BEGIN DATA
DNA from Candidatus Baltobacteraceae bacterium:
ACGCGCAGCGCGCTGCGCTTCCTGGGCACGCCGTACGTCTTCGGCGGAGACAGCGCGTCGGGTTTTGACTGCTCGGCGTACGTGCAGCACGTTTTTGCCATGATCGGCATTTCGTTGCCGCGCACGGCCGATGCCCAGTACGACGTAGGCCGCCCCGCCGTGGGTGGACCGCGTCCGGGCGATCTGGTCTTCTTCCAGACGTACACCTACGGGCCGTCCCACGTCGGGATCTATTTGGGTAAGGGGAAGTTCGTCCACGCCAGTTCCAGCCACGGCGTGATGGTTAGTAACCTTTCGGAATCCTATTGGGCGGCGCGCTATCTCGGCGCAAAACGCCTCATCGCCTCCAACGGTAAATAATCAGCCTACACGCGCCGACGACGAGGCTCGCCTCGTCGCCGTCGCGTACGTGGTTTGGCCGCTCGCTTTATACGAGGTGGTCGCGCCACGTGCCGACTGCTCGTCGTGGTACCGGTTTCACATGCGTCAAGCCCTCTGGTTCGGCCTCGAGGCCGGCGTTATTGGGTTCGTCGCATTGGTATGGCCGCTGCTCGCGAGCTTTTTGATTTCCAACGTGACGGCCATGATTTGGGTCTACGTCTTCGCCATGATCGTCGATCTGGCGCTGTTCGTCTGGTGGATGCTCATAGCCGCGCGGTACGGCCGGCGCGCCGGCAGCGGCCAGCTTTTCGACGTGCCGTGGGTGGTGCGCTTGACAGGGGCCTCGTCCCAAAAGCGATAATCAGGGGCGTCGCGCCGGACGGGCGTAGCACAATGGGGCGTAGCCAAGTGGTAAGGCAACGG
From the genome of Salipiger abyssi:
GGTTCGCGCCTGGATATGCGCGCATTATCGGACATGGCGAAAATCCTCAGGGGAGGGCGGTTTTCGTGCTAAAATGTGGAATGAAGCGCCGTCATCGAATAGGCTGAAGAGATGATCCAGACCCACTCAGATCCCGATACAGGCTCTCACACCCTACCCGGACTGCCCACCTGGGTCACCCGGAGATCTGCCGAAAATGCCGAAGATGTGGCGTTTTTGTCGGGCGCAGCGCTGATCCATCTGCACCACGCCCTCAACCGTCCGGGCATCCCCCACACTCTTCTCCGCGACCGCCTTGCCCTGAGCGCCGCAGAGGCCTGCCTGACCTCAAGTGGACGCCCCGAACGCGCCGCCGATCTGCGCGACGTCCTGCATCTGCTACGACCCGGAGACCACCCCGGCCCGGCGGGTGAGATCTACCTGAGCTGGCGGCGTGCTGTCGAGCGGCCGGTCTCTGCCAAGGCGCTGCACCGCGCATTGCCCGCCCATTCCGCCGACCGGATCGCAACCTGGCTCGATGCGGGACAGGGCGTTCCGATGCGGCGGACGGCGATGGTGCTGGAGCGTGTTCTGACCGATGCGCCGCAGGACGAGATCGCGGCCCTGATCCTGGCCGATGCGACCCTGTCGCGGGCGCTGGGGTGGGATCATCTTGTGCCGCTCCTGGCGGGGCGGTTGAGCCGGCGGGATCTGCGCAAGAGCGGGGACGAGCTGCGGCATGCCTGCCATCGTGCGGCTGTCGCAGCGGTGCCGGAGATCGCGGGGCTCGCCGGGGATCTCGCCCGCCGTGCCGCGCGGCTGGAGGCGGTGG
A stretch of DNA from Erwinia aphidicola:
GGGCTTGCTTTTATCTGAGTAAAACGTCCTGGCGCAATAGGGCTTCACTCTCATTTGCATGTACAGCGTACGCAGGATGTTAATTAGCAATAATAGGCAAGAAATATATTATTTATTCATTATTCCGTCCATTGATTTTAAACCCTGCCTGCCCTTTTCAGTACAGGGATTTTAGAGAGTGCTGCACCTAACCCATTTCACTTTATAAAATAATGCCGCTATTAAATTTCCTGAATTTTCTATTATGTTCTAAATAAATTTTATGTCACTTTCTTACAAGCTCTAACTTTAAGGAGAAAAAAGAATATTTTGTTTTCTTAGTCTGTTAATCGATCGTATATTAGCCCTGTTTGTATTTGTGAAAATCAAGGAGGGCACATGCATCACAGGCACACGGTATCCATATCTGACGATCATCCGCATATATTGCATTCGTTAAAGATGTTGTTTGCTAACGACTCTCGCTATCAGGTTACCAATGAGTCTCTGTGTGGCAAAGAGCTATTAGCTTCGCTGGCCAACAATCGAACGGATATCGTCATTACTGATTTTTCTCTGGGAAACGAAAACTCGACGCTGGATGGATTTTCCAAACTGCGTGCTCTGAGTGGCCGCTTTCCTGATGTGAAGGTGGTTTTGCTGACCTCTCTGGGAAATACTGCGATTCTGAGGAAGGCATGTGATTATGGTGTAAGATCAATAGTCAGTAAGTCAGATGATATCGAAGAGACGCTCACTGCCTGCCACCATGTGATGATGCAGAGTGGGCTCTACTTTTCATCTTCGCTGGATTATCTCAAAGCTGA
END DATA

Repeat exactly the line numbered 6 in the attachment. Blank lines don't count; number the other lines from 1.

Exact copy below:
GGGCTTGCTTTTATCTGAGTAAAACGTCCTGGCGCAATAGGGCTTCACTCTCATTTGCATGTACAGCGTACGCAGGATGTTAATTAGCAATAATAGGCAAGAAATATATTATTTATTCATTATTCCGTCCATTGATTTTAAACCCTGCCTGCCCTTTTCAGTACAGGGATTTTAGAGAGTGCTGCACCTAACCCATTTCACTTTATAAAATAATGCCGCTATTAAATTTCCTGAATTTTCTATTATGTTCTAAATAAATTTTATGTCACTTTCTTACAAGCTCTAACTTTAAGGAGAAAAAAGAATATTTTGTTTTCTTAGTCTGTTAATCGATCGTATATTAGCCCTGTTTGTATTTGTGAAAATCAAGGAGGGCACATGCATCACAGGCACACGGTATCCATATCTGACGATCATCCGCATATATTGCATTCGTTAAAGATGTTGTTTGCTAACGACTCTCGCTATCAGGTTACCAATGAGTCTCTGTGTGGCAAAGAGCTATTAGCTTCGCTGGCCAACAATCGAACGGATATCGTCATTACTGATTTTTCTCTGGGAAACGAAAACTCGACGCTGGATGGATTTTCCAAACTGCGTGCTCTGAGTGGCCGCTTTCCTGATGTGAAGGTGGTTTTGCTGACCTCTCTGGGAAATACTGCGATTCTGAGGAAGGCATGTGATTATGGTGTAAGATCAATAGTCAGTAAGTCAGATGATATCGAAGAGACGCTCACTGCCTGCCACCATGTGATGATGCAGAGTGGGCTCTACTTTTCATCTTCGCTGGATTATCTCAAAGCTGA